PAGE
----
When we cut ourselves, coagulation — also known as clotting — is the process that prevents us from bleeding out excessively. Blood changes from a liquid to a solid-state, forming a blood clot. Through coagulation, our bodies can begin to heal and recover from wounds.
Abnormal coagulation happens when people bleed too easily and excessively or when clots develop in their blood vessels. Blood coagulation tests and interpretations allow your doctor to assess how quickly and how well your blood clots.
In this article, we will break down everything you need to know about blood coagulation tests.
What is Hemostasis?
Hemostasis is a group of metabolic processes — including coagulation — that allow bleeding to stop. Without it, wound healing would not be possible. The three phases of hemostasis are:
- Vasoconstriction: The blood vessel becomes narrower from the contraction of the muscular walls of the blood vessel.
- Vascular platelet phase: Platelets cells, also known as thrombocytes, slow the bleeding by adhering to the blood vessel walls and to each other, forming a palette plug. This assures the primary hemostasis.
- Blood coagulation: Clotting enzymes convert fibrinogen into fibrin, which forms a blood clot.
Types of Coagulation Tests
Coagulation profile tests aim to examine the process and factors present in the hemostasis. The types of coagulation tests are:
This blood coagulation test analyzes how quickly the blood vessels close up after getting a cut.
During the test, a small cut will be done on the forearm. Doctors will measure the time it takes for the bleeding to stop after the cut was done. The wound can be cleaned up, but pressure must not be applied.
The normal time-lapse for bleeding to stop is around 7 to 9 minutes. Abnormal bleeding lapses might indicate:
- Blood vessel defect
- Low platelet count levels (Thrombocytopenia)
- Platelet aggregation defect
Prothrombin Time and Partial Thromboplastin Time
Both tests focus on analyzing all of the clotting factors (proteins) of the hemostasia.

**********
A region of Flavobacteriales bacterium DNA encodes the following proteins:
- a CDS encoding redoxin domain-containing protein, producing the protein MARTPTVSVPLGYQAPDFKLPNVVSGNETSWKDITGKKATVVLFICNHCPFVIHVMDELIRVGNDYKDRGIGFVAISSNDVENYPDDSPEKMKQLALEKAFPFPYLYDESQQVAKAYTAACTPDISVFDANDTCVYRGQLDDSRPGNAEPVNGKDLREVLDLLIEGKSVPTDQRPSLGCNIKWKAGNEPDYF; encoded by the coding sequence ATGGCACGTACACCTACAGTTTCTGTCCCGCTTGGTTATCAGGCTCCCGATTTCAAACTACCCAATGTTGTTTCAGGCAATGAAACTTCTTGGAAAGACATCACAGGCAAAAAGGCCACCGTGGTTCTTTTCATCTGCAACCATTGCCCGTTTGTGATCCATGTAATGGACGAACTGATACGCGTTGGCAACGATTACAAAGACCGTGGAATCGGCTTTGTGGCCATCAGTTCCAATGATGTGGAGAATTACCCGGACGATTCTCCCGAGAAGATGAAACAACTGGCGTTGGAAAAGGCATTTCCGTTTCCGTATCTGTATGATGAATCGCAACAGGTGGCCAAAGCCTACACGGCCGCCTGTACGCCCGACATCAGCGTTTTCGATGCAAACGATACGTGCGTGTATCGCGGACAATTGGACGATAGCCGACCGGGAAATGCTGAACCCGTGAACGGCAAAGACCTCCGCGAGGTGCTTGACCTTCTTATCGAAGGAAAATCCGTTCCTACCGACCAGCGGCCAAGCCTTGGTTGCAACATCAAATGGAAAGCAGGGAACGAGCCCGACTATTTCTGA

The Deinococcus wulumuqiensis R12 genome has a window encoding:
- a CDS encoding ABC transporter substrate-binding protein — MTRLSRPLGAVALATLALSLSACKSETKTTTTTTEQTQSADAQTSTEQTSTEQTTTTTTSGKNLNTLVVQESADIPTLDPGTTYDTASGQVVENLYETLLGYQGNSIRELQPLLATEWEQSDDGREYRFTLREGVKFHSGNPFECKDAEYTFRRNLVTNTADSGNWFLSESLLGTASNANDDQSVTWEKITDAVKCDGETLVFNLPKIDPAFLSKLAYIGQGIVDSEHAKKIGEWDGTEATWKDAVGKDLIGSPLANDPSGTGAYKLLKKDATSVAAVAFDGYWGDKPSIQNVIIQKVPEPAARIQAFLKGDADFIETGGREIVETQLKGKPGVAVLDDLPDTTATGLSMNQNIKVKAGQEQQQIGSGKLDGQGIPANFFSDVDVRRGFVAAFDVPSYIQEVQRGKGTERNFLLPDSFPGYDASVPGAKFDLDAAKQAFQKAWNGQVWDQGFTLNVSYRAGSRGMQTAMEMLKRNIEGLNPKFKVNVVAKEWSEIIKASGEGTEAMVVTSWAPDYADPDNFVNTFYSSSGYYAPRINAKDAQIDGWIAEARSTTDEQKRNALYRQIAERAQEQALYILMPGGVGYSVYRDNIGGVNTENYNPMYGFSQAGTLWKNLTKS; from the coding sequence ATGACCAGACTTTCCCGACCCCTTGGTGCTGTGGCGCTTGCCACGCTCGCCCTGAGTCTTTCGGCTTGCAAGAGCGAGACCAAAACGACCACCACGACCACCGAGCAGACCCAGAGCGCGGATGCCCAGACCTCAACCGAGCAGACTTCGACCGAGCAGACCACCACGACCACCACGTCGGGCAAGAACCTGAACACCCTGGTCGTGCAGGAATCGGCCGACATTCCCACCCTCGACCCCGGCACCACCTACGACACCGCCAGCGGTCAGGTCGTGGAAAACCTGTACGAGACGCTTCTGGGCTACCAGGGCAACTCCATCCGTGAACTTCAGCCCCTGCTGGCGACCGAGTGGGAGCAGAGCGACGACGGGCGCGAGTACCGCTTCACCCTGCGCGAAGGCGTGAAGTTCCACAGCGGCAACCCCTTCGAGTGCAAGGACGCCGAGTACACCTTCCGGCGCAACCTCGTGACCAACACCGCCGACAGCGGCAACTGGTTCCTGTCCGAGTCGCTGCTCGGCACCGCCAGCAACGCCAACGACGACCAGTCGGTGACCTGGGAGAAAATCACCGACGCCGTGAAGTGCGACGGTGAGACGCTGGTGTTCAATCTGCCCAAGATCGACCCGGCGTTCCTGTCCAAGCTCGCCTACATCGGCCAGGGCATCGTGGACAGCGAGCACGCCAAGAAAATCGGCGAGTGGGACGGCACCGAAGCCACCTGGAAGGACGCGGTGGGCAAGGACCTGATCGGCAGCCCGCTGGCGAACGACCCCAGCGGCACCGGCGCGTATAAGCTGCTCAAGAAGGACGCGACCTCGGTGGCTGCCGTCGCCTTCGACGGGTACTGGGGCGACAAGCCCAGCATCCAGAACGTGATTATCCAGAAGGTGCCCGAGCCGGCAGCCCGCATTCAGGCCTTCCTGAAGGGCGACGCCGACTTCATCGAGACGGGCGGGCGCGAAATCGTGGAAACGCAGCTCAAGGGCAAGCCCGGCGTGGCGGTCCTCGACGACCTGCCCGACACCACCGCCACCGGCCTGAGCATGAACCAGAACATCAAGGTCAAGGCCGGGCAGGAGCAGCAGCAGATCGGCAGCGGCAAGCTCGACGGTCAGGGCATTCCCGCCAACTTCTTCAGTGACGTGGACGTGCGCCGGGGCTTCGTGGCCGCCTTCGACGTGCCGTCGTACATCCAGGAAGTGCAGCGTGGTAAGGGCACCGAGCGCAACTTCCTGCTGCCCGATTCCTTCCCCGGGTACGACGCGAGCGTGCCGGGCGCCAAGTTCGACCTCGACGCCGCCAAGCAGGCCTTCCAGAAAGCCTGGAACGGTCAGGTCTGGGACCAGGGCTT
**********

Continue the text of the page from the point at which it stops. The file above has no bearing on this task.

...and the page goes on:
These tests consist of taking a blood sample to analyze in a lab. The results of the test will indicate the amount of time your blood takes to form a clot. The average time is around 10 to 14 seconds.
These tests are helpful to check conditions like:
- Lack of vitamin K
- Liver problems
- Bleeding disorder
- Bone marrow problems
Depending on your health condition, your doctor will determine which of the two tests is necessary. Sometimes doctors order both tests to have a better and more complete insight into your fibrin production.
This test measures how quick is the process of converting fibrinogen into fibrin during the presence of thrombin.
Abnormal results might indicate:
- Low levels of fibrinogen (< 100 mg/dl)
- Abnormal fibrinogen
- Presence of substances(medications, supplements) that interfere with clotting
- Liver disease
Fibrin degradation products blood test
Fibrin degradation products (FDPs) are blood components left behind in the bloodstream after clots have dissolved in the blood.
A blood sample is required for this test. The results aim to show if the fibrinolytic system works properly. The fibrinolytic system is responsible for regulating the blood flow by preventing the development of unnecessary blood clots.
Normal results are usually below 10 mcg/mL. Abnormal results may be a sign of:
- Blood clotting problems
- Liver disease
- Kidney disease
- Low oxygen levels in the blood
- Pregnancy problems like preeclampsia, placenta abruption, miscarriages
- Congenital heart disease
BASS Urgent Care provides laboratory tests and diagnostic procedures under high-quality medical standards. Reach out to us to book an appointment today.